“We remain committed to completing this drawdown in a safe and orderly way, and to doing what we can to get as many of our American citizens out as well as many of those interpreters and translators,” Pentagon spokesman John Kirby told MSNBC on Tuesday.

“We’re going to work really hard in the coming weeks to get as many of them out of the country as we can.”

Batar, who has worked in refugee services in Utah for more than 25 years, said what happened at the Kabul airport reminded him of the fall of Saigon during the Vietnam War when the last American helicopter took off from the roof of the U.S. Embassy.

“I think the situation is very dire right now and there’s a lot of people’s lives at risk. We need to do whatever we can to save as many lives and figure out how we can help, especially those people who are left behind. We don’t know what’s going to happen to them,” he said.

“We are praying for them,” Batar said. “May God protect them.”

Utah has resettled people from Afghanistan for a long time, Batar said, estimating several thousand Afghans live in the state.

Stewart blames the “absolute failure” of the military, intelligence and the Biden administration for the scene unfolding in Afghanistan. He has called for Secretary of Defense Lloyd Austin and Gen. Mark Milley, head of the Joint Chiefs of Staff, to resign.

“I don’t know how anyone can defend what’s being revealed before us over the last few days,” he said.

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Utah Reps. Burgess Owens and Blake Moore joined 36 freshmen House Republicans in a letter Tuesday to the president denouncing his administration’s “catastrophic” failures in Afghanistan. They called on the president to “urgently” prioritize security of the airfield and the evacuation of American citizens and Afghans who served alongside U.S. forces

“We must safely and expeditiously get Americans and our Afghan partners out of harm’s way. Leaving Afghan allies behind would almost certainly seal their fate and would have harmful and lasting repercussions for our nation that cannot be overlooked,” according to the letter.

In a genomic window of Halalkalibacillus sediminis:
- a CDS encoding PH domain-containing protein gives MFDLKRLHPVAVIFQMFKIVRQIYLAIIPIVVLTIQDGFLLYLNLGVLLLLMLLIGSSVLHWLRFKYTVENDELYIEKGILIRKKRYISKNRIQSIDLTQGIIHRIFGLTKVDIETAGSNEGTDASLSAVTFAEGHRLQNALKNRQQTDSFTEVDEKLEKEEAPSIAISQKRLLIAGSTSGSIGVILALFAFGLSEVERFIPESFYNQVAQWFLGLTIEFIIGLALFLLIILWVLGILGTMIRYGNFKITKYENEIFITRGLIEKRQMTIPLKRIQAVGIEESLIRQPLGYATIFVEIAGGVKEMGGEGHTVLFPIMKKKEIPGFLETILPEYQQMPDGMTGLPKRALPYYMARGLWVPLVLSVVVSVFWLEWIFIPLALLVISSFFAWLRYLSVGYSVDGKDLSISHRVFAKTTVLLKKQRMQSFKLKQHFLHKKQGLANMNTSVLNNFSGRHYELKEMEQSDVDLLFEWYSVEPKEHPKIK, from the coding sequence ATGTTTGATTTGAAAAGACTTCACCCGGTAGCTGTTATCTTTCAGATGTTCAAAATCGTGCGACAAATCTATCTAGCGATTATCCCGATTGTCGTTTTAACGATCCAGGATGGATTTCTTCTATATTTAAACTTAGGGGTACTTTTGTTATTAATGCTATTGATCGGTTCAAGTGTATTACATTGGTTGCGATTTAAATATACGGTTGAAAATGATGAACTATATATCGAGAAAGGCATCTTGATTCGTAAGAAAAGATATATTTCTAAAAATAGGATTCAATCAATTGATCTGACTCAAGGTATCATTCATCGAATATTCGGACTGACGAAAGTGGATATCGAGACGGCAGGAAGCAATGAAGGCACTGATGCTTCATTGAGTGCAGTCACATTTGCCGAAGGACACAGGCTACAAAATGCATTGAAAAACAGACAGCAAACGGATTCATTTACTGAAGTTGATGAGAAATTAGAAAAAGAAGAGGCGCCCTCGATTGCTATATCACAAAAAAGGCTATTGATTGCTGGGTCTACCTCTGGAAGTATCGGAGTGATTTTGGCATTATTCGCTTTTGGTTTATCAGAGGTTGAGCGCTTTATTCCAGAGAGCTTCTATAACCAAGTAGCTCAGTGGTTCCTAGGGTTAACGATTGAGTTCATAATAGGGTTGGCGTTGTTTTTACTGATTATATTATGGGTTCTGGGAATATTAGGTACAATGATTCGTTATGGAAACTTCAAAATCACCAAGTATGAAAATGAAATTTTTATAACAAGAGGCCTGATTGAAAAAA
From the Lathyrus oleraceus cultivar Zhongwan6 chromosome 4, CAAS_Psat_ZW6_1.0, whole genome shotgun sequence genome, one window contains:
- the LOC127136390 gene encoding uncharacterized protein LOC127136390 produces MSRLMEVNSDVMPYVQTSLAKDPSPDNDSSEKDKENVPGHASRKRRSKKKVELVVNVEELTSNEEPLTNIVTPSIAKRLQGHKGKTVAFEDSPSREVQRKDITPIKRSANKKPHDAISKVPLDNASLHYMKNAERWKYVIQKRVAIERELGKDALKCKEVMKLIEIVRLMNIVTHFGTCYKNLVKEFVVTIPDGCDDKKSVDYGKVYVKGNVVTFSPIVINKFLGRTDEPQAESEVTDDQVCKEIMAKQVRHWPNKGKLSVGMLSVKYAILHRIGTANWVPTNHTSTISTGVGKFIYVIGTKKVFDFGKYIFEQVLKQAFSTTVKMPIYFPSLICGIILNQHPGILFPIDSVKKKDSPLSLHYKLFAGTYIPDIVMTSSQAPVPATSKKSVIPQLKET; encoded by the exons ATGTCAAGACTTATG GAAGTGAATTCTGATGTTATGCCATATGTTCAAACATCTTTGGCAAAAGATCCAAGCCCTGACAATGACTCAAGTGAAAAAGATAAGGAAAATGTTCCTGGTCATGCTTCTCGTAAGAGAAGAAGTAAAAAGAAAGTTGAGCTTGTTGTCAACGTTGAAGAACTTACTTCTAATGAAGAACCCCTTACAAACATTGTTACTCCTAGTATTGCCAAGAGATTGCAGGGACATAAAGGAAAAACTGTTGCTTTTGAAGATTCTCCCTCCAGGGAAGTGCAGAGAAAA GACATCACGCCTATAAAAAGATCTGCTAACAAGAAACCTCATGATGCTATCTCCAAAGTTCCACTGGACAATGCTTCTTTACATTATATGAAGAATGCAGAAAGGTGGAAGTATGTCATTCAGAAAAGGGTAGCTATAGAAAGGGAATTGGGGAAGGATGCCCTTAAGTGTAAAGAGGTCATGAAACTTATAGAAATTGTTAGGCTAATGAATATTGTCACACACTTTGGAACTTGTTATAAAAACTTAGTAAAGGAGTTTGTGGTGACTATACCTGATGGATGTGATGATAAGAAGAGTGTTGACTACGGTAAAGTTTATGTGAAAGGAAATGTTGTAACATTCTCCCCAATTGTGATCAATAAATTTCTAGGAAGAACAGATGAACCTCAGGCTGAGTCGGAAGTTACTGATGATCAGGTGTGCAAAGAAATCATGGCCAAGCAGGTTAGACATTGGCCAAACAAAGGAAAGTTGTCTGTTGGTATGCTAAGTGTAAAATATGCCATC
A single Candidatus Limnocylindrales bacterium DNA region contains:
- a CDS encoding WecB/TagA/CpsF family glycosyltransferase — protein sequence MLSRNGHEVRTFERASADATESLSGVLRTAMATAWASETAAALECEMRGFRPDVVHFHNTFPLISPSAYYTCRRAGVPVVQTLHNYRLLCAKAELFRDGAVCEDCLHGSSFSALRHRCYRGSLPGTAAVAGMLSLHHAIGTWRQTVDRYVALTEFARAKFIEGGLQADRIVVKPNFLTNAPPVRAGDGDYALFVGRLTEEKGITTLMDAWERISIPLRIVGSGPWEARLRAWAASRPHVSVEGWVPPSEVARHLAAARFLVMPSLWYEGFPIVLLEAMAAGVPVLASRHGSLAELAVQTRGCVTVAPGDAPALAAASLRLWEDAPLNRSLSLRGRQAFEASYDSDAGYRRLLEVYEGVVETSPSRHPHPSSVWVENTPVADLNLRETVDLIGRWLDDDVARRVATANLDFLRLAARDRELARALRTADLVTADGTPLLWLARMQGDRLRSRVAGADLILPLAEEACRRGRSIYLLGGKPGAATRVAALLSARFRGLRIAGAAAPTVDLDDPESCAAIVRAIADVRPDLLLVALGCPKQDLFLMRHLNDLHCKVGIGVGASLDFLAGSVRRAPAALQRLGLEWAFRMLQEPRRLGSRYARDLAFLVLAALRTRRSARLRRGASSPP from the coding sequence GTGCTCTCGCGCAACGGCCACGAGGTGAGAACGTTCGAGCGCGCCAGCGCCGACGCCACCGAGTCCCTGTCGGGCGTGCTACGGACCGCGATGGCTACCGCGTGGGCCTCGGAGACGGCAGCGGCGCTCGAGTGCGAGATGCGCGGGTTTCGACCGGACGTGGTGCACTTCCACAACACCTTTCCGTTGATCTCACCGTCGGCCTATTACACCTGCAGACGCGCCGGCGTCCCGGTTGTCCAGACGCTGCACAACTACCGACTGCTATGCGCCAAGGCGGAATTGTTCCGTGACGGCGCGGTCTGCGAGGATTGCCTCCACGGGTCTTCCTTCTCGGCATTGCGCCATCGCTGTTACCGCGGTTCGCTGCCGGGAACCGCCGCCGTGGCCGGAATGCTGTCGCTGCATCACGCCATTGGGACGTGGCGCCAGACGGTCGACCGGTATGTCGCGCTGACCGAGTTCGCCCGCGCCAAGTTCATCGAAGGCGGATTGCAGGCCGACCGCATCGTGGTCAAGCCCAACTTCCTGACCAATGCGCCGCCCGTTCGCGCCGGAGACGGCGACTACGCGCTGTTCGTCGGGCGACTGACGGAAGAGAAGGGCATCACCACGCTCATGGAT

Sen. Mike Lee, R-Utah, also weighed in on the situation, saying after two decades of heroism from American troops, “all is being undone in Afghanistan.”

“While it has long been the right policy to navigate a withdrawal from our nation’s longest war, the lack of adequate planning, security, and management has placed brave Americans and others at risk,” he tweeted. “I pray for the safety of those Americans still in harm’s way, and I will continue to hold President Biden to account for this historic failure.”

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Baher left Afghanistan as the Taliban rose to power and arrived in the U.S. in 2001 as a refugee. He earned a second bachelor’s degree and worked for the U.S. Army supporting families of fallen soldiers before opening a restaurant. Baher sold his pizzeria in the pandemic when business got too slow.

His hometown of Jaghori prizes education, and his nephew there walks several miles a day to take English lessons after school. But Baher believes the boy and his schoolmates won’t be able to continue doing so.

“They were supposed to be the future of Afghanistan, the pride of Afghanistan,” he said. “By collapsing the government when the Taliban came, I believe those desires and ambitions will be gone.” 

Contributing: Annie Knox